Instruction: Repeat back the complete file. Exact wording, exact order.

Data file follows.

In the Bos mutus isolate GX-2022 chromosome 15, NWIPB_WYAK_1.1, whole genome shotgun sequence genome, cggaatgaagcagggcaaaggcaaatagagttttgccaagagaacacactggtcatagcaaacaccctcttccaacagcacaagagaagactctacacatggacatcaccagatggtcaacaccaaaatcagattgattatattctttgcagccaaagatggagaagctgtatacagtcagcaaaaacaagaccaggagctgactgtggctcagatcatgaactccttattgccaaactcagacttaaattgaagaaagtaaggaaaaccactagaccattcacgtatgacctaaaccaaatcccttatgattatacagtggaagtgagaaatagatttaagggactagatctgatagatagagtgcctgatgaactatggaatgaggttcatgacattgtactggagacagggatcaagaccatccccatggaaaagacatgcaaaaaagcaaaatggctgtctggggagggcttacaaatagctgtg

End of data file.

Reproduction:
In the Bos mutus isolate GX-2022 chromosome 15, NWIPB_WYAK_1.1, whole genome shotgun sequence genome, cggaatgaagcagggcaaaggcaaatagagttttgccaagagaacacactggtcatagcaaacaccctcttccaacagcacaagagaagactctacacatggacatcaccagatggtcaacaccaaaatcagattgattatattctttgcagccaaagatggagaagctgtatacagtcagcaaaaacaagaccaggagctgactgtggctcagatcatgaactccttattgccaaactcagacttaaattgaagaaagtaaggaaaaccactagaccattcacgtatgacctaaaccaaatcccttatgattatacagtggaagtgagaaatagatttaagggactagatctgatagatagagtgcctgatgaactatggaatgaggttcatgacattgtactggagacagggatcaagaccatccccatggaaaagacatgcaaaaaagcaaaatggctgtctggggagggcttacaaatagctgtg